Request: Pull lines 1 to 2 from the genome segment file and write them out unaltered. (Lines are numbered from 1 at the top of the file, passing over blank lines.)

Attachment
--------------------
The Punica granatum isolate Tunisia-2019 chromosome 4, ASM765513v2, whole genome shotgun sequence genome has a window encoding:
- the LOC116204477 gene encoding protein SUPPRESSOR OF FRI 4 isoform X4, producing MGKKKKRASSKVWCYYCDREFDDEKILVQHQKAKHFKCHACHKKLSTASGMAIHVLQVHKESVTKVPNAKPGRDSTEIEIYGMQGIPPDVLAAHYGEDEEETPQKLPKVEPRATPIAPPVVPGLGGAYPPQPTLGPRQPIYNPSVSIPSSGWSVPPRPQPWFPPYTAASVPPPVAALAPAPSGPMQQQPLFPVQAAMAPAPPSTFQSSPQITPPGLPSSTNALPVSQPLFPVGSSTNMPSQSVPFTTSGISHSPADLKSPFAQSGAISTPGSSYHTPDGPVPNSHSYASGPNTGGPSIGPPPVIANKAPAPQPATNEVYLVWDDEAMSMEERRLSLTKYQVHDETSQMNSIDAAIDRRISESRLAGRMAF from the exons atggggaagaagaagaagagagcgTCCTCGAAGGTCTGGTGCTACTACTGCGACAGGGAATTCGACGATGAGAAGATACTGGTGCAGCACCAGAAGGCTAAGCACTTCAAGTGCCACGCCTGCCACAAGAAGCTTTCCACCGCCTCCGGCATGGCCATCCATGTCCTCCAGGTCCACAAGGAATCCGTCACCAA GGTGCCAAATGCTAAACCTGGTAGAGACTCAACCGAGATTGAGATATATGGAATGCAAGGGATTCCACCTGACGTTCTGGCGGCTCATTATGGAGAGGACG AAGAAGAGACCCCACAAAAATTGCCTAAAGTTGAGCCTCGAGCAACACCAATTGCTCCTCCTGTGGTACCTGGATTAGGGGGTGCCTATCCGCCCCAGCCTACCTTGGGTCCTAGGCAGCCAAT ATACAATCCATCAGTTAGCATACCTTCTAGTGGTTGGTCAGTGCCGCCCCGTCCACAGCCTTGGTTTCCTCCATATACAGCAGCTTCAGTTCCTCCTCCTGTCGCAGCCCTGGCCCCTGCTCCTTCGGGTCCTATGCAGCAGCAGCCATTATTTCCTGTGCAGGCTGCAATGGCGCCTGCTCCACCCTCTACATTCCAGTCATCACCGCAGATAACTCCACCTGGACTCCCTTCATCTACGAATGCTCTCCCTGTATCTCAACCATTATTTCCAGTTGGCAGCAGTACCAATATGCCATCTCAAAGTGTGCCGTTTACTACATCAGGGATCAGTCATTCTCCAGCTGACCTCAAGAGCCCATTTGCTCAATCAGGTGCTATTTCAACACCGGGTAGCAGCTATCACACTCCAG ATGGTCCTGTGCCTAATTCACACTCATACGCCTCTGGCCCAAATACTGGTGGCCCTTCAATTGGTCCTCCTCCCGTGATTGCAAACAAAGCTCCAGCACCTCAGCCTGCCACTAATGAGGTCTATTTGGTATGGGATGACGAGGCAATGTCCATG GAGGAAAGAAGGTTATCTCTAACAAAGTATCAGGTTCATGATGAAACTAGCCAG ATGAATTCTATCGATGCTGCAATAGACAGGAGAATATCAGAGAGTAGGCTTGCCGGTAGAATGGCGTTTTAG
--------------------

The Punica granatum isolate Tunisia-2019 chromosome 4, ASM765513v2, whole genome shotgun sequence genome has a window encoding:
- the LOC116204477 gene encoding protein SUPPRESSOR OF FRI 4 isoform X4, producing MGKKKKRASSKVWCYYCDREFDDEKILVQHQKAKHFKCHACHKKLSTASGMAIHVLQVHKESVTKVPNAKPGRDSTEIEIYGMQGIPPDVLAAHYGEDEEETPQKLPKVEPRATPIAPPVVPGLGGAYPPQPTLGPRQPIYNPSVSIPSSGWSVPPRPQPWFPPYTAASVPPPVAALAPAPSGPMQQQPLFPVQAAMAPAPPSTFQSSPQITPPGLPSSTNALPVSQPLFPVGSSTNMPSQSVPFTTSGISHSPADLKSPFAQSGAISTPGSSYHTPDGPVPNSHSYASGPNTGGPSIGPPPVIANKAPAPQPATNEVYLVWDDEAMSMEERRLSLTKYQVHDETSQMNSIDAAIDRRISESRLAGRMAF from the exons atggggaagaagaagaagagagcgTCCTCGAAGGTCTGGTGCTACTACTGCGACAGGGAATTCGACGATGAGAAGATACTGGTGCAGCACCAGAAGGCTAAGCACTTCAAGTGCCACGCCTGCCACAAGAAGCTTTCCACCGCCTCCGGCATGGCCATCCATGTCCTCCAGGTCCACAAGGAATCCGTCACCAA GGTGCCAAATGCTAAACCTGGTAGAGACTCAACCGAGATTGAGATATATGGAATGCAAGGGATTCCACCTGACGTTCTGGCGGCTCATTATGGAGAGGACG AAGAAGAGACCCCACAAAAATTGCCTAAAGTTGAGCCTCGAGCAACACCAATTGCTCCTCCTGTGGTACCTGGATTAGGGGGTGCCTATCCGCCCCAGCCTACCTTGGGTCCTAGGCAGCCAAT ATACAATCCATCAGTTAGCATACCTTCTAGTGGTTGGTCAGTGCCGCCCCGTCCACAGCCTTGGTTTCCTCCATATACAGCAGCTTCAGTTCCTCCTCCTGTCGCAGCCCTGGCCCCTGCTCCTTCGGGTCCTATGCAGCAGCAGCCATTATTTCCTGTGCAGGCTGCAATGGCGCCTGCTCCACCCTCTACATTCCAGTCATCACCGCAGATAACTCCACCTGGACTCCCTTCATCTACGAATGCTCTCCCTGTATCTCAACCATTATTTCCAGTTGGCAGCAGTACCAATATGCCATCTCAAAGTGTGCCGTTTACTACATCAGGGATCAGTCATTCTCCAGCTGACCTCAAGAGCCCATTTGCTCAATCAGGTGCTATTTCAACACCGGGTAGCAGCTATCACACTCCAG ATGGTCCTGTGCCTAATTCACACTCATACGCCTCTGGCCCAAATACTGGTGGCCCTTCAATTGGTCCTCCTCCCGTGATTGCAAACAAAGCTCCAGCACCTCAGCCTGCCACTAATGAGGTCTATTTGGTATGGGATGACGAGGCAATGTCCATG GAGGAAAGAAGGTTATCTCTAACAAAGTATCAGGTTCATGATGAAACTAGCCAG ATGAATTCTATCGATGCTGCAATAGACAGGAGAATATCAGAGAGTAGGCTTGCCGGTAGAATGGCGTTTTAG